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ABSTRACT: Necrotizing enterocolitis (NEC) is a devastating disease of premature infants, with a mortality rate of 10-50%. It is uncommon in term infants and in premature infants who have not yet been fed. Most commonly NEC develops suddenly in a preterm infant who was otherwise well, with initial symptoms of abdominal distention, bilious or bloody emesis or gastric aspirates, hematochezia, and pneumatosis intestinalis, and sometimes progresses quickly to include bowel perforation, acidosis, shock, and death. Trigger factors (i.e. perinatal hypoxia, mild infection or formula feeding) cause focal mild intestinal mucosal injury. In the presence of proliferation of commensal bacteria, local breakdown of mucosal barrier may cause entry of bacterial products (e.g. lipopolysaccharides, platelet-activating factor). Endothelial platelet-activating factor and/or tumor necrotizing factor and/or direct stimulating effects of polymorphonuclear leukocytes cause proinflammatory cascade and focal necrosis, which increase the entry of large amounts of bacterial toxins, and then severe NEC, sepsis, and shock develop. Therapies for the prevention of NEC that appear to have some benefit are breastfeeding and antenatal steroids, and probably probiotics. Enteral immunoglobulin, polyunsaturated fatty acids, and arginine or glutamine supplementation are therapies for the prevention of NEC that do not appear to be of benefit. Enteral erythropoietin and enteral granulocyte colony-stimulating factor are promising novel therapies. Treatment options are limited to gut rest, parenteral nutrition, broad-spectrum antibiotics, and surgical interventions for enteral perforation. Two commonly used methods for NEC with intestinal perforation are laparotomy or primary peritoneal drainage ("patch, drain and wait"); however, the preferred method is controversial.The Turkish journal of pediatrics 50(1):1-11.
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ABSTRACT: Objective: Review the literature regarding parenteral nutrition of preterm infants in order to propose a practical guideline for indication, increase of parameters and monitor- ing of this nutritional therapy in neonatal units. Data source: Studies in English and Portuguese from the last ten years were retrieved from Medline, Embase, Lilacs and SciELO using the following key-words: preterm infants, parenteral nutrition, nutrition therapy and lipid emulsions. Also classical studies and consensus on the theme were manually searched. Data synthesis: Parenteral nutrition is an essential treatment strategy for preterm infants. Besides progress in knowledge and legislation, several factors contribute to reduce neonatal morbidity and mortality of newborns using parenteral nutrition and to increase the security in its prescription such as catheters' quality, training of the multiprofessional team and development of new specifi c parenteral nutrition formulations. Conclusions: The practical parenteral nutrition guide- line proposed here follows international guidelines and was based on critical analysis of the studies published in the last 10 years.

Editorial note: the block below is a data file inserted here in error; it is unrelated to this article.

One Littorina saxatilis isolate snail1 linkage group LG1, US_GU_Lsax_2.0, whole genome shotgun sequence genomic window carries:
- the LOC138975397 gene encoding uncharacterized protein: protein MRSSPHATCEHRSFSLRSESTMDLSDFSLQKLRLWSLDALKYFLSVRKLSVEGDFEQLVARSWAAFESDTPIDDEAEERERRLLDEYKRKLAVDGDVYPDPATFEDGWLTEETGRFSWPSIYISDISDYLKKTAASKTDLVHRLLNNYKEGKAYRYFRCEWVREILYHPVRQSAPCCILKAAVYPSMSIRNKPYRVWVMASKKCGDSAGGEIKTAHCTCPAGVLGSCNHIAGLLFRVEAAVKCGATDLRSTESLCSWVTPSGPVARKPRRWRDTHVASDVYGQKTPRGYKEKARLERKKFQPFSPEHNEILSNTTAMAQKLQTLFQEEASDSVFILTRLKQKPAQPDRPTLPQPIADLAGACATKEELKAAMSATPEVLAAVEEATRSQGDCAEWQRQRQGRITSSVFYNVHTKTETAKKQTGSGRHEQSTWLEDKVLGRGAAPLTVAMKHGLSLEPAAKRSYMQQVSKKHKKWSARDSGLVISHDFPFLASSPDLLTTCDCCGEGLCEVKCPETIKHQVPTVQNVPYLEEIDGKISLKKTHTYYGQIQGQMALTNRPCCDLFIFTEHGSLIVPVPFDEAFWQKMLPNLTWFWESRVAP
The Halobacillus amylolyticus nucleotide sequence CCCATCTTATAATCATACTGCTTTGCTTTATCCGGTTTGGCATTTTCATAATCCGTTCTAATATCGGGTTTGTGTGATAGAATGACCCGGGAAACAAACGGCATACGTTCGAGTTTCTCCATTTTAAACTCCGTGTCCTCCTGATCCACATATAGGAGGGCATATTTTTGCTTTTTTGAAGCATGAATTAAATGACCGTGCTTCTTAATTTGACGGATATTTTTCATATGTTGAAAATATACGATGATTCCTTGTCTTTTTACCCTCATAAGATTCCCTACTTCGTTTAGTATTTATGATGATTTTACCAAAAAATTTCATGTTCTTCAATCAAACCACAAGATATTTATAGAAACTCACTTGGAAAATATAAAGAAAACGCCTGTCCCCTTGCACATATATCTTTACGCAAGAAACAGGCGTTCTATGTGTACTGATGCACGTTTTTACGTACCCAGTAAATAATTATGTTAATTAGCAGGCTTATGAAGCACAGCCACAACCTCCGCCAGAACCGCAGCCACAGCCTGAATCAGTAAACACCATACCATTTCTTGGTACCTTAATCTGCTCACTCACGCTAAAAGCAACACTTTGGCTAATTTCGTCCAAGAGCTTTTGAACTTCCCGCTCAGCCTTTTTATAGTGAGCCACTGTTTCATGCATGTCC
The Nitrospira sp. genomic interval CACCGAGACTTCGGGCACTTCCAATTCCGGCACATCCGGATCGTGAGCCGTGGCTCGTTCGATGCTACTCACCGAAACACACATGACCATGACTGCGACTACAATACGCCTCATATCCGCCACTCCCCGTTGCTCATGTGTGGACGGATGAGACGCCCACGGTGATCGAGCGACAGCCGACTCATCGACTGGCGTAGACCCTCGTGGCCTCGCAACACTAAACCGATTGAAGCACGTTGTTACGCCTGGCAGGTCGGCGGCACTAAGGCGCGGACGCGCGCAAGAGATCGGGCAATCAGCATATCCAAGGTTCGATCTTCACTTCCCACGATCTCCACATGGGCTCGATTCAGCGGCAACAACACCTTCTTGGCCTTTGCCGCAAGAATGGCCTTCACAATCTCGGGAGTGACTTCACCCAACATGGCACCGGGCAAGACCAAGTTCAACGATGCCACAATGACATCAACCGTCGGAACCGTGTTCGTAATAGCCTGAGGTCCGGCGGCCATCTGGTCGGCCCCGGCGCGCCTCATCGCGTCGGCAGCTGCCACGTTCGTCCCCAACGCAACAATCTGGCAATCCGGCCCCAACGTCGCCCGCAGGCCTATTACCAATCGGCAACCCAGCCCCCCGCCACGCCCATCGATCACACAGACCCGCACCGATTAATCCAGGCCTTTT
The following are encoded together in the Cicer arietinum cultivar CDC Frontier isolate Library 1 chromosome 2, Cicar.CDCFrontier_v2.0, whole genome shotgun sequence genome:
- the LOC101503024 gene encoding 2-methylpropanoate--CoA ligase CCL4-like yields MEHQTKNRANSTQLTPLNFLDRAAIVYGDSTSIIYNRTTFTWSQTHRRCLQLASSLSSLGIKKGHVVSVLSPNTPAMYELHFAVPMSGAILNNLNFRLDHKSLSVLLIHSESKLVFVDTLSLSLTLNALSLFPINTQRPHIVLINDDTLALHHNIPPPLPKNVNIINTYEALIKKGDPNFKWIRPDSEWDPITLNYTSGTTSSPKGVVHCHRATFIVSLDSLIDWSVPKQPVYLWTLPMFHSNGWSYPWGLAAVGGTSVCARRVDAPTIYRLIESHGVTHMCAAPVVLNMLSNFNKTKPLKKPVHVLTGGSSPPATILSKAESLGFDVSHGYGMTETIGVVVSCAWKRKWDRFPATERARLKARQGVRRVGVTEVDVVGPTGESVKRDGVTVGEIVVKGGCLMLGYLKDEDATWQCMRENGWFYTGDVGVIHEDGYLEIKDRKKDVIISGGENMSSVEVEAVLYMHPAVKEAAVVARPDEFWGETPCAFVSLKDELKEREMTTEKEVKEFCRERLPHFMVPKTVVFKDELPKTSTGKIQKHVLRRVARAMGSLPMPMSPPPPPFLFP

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ABSTRACT: The term "conditionally essential" (or semi-essential), initially applied to amino acids, has been generalized to other nutrients. A conditionally essential nutrient is a compound usually produced in adequate amounts by endogenous synthesis but that is exogenously required under certain circumstances. Thus, arginine, glutamine, cysteine, glycine, carnitine, choline, and polyamines are conditionally essential compounds. In addition, dietary nucleotides are considered semi-essential since some rapidly growing tissues such as the gut, bone marrow, and lymphocytes, preferentially use preformed purine and pyrimidine bases for nucleic acid synthesis. This review discusses the study of conditionally essential nitrogenous nutrients of interest in clinical nutrition. Among them we highlight arginine, involved in endothelial, immune, gastrointestinal, and renal functions, in reproduction, neonatal development, wound healing, and tumorigenicity; glutamine, necessary for maintaining bowel integrity, and with beneficial effects on catabolic states such as sepsis, infection, trauma, and cancer; and nucleotides, implicated in cell growth and differentiation, and with various effects on lipid metabolism, intestinal microbiota, and immune system.Nutricion hospitalaria: organo oficial de la Sociedad Espanola de Nutricion Parenteral y Enteral 06/2006; 21 Suppl 2:14-27, 15-29.